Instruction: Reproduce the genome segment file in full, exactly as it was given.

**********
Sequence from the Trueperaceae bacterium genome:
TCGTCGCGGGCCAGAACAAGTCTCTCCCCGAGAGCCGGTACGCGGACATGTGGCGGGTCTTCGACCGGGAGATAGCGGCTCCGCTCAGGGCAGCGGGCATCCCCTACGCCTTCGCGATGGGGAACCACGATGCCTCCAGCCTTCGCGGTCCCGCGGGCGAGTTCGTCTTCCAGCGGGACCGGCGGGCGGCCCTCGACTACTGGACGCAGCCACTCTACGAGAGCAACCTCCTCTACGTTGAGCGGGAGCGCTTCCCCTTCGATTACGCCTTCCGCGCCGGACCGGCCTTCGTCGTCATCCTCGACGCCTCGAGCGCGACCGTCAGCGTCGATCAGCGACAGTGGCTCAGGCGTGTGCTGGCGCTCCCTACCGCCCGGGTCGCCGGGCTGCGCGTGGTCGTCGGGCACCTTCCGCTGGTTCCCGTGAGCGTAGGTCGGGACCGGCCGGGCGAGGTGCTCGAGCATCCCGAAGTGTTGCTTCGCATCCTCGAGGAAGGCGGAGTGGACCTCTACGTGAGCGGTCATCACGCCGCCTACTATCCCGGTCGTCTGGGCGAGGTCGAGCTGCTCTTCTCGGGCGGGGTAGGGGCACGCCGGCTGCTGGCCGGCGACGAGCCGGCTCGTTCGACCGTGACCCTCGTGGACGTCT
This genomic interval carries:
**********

Sequence from the Trueperaceae bacterium genome:
TCGTCGCGGGCCAGAACAAGTCTCTCCCCGAGAGCCGGTACGCGGACATGTGGCGGGTCTTCGACCGGGAGATAGCGGCTCCGCTCAGGGCAGCGGGCATCCCCTACGCCTTCGCGATGGGGAACCACGATGCCTCCAGCCTTCGCGGTCCCGCGGGCGAGTTCGTCTTCCAGCGGGACCGGCGGGCGGCCCTCGACTACTGGACGCAGCCACTCTACGAGAGCAACCTCCTCTACGTTGAGCGGGAGCGCTTCCCCTTCGATTACGCCTTCCGCGCCGGACCGGCCTTCGTCGTCATCCTCGACGCCTCGAGCGCGACCGTCAGCGTCGATCAGCGACAGTGGCTCAGGCGTGTGCTGGCGCTCCCTACCGCCCGGGTCGCCGGGCTGCGCGTGGTCGTCGGGCACCTTCCGCTGGTTCCCGTGAGCGTAGGTCGGGACCGGCCGGGCGAGGTGCTCGAGCATCCCGAAGTGTTGCTTCGCATCCTCGAGGAAGGCGGAGTGGACCTCTACGTGAGCGGTCATCACGCCGCCTACTATCCCGGTCGTCTGGGCGAGGTCGAGCTGCTCTTCTCGGGCGGGGTAGGGGCACGCCGGCTGCTGGCCGGCGACGAGCCGGCTCGTTCGACCGTGACCCTCGTGGACGTCT
This genomic interval carries: